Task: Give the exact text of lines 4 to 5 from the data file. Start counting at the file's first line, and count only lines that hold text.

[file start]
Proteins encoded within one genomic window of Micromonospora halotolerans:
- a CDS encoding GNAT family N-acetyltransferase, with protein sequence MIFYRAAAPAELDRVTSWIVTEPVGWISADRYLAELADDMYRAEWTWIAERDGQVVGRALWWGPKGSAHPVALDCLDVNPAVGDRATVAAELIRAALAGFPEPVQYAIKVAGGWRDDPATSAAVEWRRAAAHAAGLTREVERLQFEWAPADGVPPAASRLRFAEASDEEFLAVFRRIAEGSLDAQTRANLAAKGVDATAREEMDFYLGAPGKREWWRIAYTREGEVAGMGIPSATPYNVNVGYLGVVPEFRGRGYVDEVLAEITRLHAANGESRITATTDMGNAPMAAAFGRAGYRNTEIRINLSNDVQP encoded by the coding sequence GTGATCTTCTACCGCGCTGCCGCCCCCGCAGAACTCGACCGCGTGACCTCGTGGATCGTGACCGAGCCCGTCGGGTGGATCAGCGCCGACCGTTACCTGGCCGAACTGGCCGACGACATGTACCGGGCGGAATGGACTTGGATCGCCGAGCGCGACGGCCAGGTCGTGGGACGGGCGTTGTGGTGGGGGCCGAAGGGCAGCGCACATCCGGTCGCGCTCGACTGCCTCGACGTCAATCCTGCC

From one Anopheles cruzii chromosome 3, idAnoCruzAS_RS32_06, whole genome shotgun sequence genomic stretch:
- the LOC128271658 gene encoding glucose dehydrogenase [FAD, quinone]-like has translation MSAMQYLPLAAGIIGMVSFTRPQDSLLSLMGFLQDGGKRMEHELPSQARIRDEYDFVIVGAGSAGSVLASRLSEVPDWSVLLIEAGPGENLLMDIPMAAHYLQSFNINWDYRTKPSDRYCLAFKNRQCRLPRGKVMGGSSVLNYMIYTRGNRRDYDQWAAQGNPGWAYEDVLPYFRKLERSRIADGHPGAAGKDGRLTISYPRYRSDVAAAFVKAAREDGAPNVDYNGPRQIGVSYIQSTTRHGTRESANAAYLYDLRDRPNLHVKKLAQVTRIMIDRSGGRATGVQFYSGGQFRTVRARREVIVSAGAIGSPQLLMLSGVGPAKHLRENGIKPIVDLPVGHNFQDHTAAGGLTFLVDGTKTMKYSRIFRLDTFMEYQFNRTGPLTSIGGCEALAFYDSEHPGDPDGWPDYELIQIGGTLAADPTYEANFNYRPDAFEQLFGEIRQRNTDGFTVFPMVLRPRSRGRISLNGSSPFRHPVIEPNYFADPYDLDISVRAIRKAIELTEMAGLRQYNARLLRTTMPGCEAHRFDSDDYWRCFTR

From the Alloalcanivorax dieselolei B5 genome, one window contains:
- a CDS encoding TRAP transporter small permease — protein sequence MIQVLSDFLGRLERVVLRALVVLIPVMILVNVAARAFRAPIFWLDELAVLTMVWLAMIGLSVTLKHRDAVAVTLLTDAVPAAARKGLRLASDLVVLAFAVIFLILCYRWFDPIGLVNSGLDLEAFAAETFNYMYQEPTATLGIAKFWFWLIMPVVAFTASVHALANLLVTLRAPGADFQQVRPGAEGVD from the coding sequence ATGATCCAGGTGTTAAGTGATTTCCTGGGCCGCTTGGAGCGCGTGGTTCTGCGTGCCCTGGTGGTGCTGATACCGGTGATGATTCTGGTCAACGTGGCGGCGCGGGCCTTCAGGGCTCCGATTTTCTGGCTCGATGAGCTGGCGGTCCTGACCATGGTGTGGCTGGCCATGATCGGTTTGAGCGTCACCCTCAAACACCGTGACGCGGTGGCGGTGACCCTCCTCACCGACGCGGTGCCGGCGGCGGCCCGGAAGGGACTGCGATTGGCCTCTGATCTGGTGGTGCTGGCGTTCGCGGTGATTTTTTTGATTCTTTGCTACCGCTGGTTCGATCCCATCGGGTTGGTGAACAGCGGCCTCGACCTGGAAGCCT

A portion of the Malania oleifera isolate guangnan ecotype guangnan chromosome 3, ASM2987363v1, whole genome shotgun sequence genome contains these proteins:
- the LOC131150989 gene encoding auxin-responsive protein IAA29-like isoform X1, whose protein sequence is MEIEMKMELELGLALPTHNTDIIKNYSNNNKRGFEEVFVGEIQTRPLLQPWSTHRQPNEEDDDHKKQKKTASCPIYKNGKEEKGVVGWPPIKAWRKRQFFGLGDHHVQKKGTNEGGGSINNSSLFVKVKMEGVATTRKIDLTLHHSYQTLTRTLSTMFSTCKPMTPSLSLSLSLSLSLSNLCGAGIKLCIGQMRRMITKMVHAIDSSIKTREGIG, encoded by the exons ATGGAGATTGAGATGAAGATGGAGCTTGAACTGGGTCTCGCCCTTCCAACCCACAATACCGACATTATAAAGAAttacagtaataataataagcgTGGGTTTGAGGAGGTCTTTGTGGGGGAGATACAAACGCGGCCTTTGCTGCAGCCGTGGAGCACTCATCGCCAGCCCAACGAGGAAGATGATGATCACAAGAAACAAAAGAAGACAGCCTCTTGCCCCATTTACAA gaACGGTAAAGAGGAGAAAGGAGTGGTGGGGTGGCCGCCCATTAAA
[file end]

- the LOC128271658 gene encoding glucose dehydrogenase [FAD, quinone]-like has translation MSAMQYLPLAAGIIGMVSFTRPQDSLLSLMGFLQDGGKRMEHELPSQARIRDEYDFVIVGAGSAGSVLASRLSEVPDWSVLLIEAGPGENLLMDIPMAAHYLQSFNINWDYRTKPSDRYCLAFKNRQCRLPRGKVMGGSSVLNYMIYTRGNRRDYDQWAAQGNPGWAYEDVLPYFRKLERSRIADGHPGAAGKDGRLTISYPRYRSDVAAAFVKAAREDGAPNVDYNGPRQIGVSYIQSTTRHGTRESANAAYLYDLRDRPNLHVKKLAQVTRIMIDRSGGRATGVQFYSGGQFRTVRARREVIVSAGAIGSPQLLMLSGVGPAKHLRENGIKPIVDLPVGHNFQDHTAAGGLTFLVDGTKTMKYSRIFRLDTFMEYQFNRTGPLTSIGGCEALAFYDSEHPGDPDGWPDYELIQIGGTLAADPTYEANFNYRPDAFEQLFGEIRQRNTDGFTVFPMVLRPRSRGRISLNGSSPFRHPVIEPNYFADPYDLDISVRAIRKAIELTEMAGLRQYNARLLRTTMPGCEAHRFDSDDYWRCFTR

From the Alloalcanivorax dieselolei B5 genome, one window contains: